"Girls want bad boys" and "nice guys finish last" is something I remember hearing a lot growing up. One of the earliest examples I can think of is with Buffy the Vampire Slayer. Almost every girl I spoke to fancied Spike and preferred him over Angel. Back then I just accepted it. I was never a big Buffy fan growing up and in fact one episode terrified me so much as a kid that I wouldn't go back to the show until I had left High School and had an extra two week holiday. With nothing to do, I ended up watching reruns of Buffy on Sky and found that Spike's transition from villain to reluctant hero was well written and presented fantastically. I could see the appeal but despite that, my favourite character in the "Buffyverse" is still Angel, especially since his spinoff presented the exact opposite, a morally righteous character who ends up corrupt due to- in Cordelia's words- making a deal with the devil. Of course Angel ends his story by biting the hand that fed him and continues his fight against evil. The thing with Joss Whedon is that he handles most subject matters perfectly. He took the "all girls want bad boys" trope and turned it into a well written storyline that was throughly explored through multiple seasons and even then it is dismissed in the final episode.
"I love you," Buffy says as Spike prepares to sacrifice himself, his character development now complete.
"No you don't," responds Spike. He knows she's only saying this to say thanks for the sacrifice he is making.
At the end of the day, Buffy acts as the exact opposite to trope expectations. We put Buffy on a pedestal as an example of what well-written female characters should be for a reason. Yes, she was a kick-ass vampire slayer but at her heart she was human. We saw her make mistakes. We saw her grow and, most importantly of all, she didn't let her feelings towards the men in her life define her as a character. Sadly this isn't the case for a few notable female characters. Let's start with Bella Swan and the Twilight series. I have never made any effort to hide the fact I hate this series. At first it was because I found Bella to be a whiny Mary Sue and just found the story flat out boring. Bella isn't an interesting character and it wasn't until further inspection of the series that I realised just how much I hate the series and what it was portraying. Edward Cullen, the character I had been told countless times was "perfect" was an abusive arsehole. He treated her like a child, he's controlling, loses his temper with her easily (especially when he sees her talking to other boys) and, let's not forget, ACTS LIKE A COMPLETE STALKER AND WATCHES HER SLEEP! Their relationship matches fifteen criteria for an abusive relationship. According to Dodai Stewart of jezebel.com this somehow makes him "more romantic"! Apparently teenage love makes everything more dramatic but here's the thing: Edward is not a teenager. He has lived for many years. He may look seventeen but he isn't, but yet he's telling Bella that he can't live without her? There's a term for that and it's called being emotionally manipulative.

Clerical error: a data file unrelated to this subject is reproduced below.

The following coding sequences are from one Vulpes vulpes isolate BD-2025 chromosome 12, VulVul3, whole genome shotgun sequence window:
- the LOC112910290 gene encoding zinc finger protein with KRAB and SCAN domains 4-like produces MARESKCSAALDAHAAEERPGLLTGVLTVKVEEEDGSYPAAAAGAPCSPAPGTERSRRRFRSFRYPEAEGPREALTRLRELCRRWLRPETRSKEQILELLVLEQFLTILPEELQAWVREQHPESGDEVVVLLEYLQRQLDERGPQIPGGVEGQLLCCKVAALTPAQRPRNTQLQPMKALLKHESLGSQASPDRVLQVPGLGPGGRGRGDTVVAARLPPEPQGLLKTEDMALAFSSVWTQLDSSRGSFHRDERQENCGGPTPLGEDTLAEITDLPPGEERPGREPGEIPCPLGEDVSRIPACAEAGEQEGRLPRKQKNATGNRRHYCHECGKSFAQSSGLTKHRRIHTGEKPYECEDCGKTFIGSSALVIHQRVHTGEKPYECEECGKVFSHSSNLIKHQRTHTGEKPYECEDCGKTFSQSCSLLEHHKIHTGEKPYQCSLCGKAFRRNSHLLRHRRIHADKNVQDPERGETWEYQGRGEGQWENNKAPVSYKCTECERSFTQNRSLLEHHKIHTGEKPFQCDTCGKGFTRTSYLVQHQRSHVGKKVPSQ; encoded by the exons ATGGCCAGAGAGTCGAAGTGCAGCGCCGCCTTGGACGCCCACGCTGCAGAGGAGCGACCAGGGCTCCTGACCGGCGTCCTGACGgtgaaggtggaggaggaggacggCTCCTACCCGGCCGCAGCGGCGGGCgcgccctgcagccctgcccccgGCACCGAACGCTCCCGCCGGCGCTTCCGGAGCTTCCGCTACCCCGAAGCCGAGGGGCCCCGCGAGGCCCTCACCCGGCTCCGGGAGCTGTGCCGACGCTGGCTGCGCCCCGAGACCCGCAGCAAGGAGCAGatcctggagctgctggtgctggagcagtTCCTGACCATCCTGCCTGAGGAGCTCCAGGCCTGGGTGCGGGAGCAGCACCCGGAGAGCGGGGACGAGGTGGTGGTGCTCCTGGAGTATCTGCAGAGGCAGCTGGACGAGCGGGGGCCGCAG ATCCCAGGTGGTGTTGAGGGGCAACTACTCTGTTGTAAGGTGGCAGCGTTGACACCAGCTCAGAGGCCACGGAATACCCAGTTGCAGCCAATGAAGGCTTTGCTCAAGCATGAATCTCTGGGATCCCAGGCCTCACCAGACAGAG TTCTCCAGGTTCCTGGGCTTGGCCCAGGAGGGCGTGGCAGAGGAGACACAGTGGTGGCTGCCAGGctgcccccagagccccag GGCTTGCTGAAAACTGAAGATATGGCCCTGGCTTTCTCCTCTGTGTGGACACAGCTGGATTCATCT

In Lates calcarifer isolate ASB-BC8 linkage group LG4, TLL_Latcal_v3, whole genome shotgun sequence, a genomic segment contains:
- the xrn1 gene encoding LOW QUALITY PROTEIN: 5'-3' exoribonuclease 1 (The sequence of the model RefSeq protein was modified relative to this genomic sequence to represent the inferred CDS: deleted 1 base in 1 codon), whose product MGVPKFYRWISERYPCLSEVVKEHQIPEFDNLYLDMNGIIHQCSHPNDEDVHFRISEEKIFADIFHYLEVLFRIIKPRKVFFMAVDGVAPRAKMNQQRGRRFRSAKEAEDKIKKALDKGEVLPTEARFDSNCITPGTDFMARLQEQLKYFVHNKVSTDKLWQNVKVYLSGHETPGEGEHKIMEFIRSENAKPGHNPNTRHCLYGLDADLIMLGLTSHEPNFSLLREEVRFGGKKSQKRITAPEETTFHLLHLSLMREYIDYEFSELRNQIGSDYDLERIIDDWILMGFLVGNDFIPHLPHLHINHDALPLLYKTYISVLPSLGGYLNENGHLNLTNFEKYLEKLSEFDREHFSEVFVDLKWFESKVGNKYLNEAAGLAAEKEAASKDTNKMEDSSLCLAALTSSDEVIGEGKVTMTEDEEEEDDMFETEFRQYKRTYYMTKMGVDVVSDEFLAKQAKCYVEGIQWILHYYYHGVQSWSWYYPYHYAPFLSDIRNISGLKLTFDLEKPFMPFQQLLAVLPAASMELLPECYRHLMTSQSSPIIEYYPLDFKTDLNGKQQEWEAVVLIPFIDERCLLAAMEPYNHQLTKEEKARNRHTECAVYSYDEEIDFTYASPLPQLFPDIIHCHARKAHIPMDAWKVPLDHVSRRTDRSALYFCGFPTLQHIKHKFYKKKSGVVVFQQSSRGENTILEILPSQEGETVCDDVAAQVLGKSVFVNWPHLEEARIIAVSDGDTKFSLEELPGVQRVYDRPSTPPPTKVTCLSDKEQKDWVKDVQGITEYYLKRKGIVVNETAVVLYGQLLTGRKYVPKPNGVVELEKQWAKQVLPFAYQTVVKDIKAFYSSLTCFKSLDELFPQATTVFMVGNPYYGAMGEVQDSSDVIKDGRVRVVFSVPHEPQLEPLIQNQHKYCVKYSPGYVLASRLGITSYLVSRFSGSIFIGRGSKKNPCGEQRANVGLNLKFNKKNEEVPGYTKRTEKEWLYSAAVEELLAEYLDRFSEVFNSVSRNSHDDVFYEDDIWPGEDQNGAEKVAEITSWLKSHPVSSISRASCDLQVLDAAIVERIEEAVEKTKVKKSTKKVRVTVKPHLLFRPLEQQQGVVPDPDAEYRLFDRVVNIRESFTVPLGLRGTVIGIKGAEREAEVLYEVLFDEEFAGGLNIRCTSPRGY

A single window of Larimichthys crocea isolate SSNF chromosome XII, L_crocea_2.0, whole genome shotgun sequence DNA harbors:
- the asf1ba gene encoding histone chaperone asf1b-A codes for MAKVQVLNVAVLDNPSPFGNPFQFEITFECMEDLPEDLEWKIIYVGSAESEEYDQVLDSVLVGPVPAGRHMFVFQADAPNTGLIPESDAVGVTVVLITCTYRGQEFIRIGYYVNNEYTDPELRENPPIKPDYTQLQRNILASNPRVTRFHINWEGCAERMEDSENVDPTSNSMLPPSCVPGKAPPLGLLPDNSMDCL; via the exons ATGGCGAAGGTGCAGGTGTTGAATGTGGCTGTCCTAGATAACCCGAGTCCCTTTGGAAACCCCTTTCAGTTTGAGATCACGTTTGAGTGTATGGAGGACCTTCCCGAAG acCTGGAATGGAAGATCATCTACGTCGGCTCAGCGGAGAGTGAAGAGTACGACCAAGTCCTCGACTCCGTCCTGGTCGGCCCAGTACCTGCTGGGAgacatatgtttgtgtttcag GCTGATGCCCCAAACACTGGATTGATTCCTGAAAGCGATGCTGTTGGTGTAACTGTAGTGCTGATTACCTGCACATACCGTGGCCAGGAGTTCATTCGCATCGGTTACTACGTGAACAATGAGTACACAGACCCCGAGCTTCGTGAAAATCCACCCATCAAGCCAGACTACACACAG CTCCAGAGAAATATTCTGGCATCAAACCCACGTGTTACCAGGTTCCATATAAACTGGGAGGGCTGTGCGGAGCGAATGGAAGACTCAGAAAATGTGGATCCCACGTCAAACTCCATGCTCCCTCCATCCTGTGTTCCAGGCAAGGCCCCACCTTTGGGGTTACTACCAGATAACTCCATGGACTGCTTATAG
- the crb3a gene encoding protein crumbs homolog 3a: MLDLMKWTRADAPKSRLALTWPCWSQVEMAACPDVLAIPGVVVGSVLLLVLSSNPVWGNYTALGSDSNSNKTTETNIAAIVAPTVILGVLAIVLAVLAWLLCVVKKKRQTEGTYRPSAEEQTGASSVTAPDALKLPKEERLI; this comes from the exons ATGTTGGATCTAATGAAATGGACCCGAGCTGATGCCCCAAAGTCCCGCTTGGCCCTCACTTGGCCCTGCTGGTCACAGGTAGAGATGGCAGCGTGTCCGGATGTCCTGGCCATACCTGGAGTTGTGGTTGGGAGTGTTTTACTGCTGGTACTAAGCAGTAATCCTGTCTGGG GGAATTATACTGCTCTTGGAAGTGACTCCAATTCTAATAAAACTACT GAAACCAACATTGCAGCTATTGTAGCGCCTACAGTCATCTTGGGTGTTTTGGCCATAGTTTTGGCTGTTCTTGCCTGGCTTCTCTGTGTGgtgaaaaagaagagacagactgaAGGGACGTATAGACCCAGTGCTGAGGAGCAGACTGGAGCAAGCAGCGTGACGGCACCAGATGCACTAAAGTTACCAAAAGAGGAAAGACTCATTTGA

Jump forward a few years and you have The Vampire Diaries. While the books predate Buffy the series very much feels like it's attempting to be both Buffy but with more "romantic" aspects of Twilight. I watched the series first so I'll talk about the books later on. Watching The Vampire Diaries in the early seasons you can see DNA from both Buffy and Twilight. Elena Gilbert feels very much an "in-between" of Buffy and Bella. She falls in love with a vampire easily but fights back, even when the odds are stacked up against her. She takes charge of the situation even though she occasionally needs rescuing. Stefan feels like he owes more to Angel than Edward, even though his scene entering the high school feels very Edward-ish. He's a romantic figure. He tries to do his best for Elena and her friends, but never once is he abusive and any out-of-character moments his when he's having withdrawal symptoms from blood (he's ironically a blood addict that brings out a darker attitude) and more than that he respects and trusts Elena.